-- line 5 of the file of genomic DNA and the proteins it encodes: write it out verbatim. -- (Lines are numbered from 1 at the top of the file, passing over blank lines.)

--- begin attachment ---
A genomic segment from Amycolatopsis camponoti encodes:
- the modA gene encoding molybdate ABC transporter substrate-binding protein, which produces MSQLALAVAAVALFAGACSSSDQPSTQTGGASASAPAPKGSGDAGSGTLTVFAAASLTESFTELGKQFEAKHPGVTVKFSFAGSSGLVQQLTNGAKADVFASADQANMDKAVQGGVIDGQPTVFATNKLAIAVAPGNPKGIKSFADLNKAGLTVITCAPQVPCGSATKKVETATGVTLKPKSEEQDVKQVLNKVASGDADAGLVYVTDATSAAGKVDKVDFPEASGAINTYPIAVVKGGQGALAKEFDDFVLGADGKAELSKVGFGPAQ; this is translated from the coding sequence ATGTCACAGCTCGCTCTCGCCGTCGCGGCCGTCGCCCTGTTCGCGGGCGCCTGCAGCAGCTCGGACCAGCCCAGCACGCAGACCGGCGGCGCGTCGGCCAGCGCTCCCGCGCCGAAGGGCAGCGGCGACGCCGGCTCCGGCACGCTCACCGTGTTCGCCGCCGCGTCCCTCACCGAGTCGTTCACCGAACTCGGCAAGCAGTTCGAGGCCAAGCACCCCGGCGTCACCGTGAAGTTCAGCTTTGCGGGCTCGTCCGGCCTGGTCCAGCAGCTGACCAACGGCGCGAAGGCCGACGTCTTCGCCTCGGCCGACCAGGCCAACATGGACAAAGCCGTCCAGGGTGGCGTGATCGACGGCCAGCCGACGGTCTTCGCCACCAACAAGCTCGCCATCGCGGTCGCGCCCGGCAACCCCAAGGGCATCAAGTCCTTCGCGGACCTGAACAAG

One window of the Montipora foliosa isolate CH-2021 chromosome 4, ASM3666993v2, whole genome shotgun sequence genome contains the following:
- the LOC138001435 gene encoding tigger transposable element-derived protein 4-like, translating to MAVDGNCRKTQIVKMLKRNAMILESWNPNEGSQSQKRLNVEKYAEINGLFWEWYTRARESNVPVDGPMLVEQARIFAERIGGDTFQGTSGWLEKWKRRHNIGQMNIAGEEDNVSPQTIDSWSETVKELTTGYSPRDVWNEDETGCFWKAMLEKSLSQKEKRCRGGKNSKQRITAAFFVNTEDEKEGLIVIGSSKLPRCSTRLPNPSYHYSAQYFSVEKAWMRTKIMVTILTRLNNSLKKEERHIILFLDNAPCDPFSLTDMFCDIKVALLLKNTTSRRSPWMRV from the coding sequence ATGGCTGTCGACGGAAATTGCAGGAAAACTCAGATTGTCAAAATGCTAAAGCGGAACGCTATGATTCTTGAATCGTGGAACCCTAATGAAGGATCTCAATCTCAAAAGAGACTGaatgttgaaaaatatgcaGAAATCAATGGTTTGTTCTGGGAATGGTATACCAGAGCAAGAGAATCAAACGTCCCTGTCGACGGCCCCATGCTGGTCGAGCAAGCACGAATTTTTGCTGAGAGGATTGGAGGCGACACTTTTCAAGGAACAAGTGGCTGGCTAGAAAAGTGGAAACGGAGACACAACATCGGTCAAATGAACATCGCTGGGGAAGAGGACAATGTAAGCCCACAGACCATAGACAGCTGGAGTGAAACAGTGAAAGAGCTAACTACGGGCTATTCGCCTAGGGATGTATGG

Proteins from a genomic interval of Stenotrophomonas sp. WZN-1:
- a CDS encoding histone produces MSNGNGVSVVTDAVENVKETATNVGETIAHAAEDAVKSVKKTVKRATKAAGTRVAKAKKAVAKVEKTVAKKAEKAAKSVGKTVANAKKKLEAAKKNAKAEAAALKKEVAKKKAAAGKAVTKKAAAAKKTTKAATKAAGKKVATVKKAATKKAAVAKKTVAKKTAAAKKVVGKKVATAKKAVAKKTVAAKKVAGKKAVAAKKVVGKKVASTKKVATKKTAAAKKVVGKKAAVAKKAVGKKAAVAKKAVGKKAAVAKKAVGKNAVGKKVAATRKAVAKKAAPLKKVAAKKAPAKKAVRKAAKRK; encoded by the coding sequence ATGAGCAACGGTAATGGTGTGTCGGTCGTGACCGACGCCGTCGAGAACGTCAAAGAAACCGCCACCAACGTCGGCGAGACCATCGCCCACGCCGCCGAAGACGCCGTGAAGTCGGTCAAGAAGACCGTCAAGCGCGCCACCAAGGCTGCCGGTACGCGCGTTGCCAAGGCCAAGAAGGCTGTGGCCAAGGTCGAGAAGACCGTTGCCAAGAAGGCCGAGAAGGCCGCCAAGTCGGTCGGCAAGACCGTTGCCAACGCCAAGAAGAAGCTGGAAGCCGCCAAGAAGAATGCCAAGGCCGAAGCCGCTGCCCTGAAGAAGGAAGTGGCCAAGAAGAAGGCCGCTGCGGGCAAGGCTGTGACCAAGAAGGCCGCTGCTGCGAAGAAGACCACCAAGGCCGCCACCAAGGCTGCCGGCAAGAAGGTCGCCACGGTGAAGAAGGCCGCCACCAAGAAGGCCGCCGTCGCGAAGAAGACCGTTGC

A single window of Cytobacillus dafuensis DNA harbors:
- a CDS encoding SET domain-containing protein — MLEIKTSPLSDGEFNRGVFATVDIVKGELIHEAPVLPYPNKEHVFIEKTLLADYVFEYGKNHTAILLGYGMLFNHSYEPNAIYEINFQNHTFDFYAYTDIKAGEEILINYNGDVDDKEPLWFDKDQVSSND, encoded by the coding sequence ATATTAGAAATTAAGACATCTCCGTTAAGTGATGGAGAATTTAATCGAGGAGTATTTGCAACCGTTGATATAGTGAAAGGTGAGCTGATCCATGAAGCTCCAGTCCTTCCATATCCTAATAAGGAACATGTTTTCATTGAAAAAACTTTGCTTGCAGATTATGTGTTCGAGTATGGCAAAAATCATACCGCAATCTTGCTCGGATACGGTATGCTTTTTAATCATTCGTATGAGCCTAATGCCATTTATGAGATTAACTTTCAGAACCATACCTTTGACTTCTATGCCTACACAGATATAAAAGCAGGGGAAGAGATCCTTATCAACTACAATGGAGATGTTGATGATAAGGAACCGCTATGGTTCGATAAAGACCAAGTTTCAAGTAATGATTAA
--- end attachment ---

Proteins from a genomic interval of Stenotrophomonas sp. WZN-1: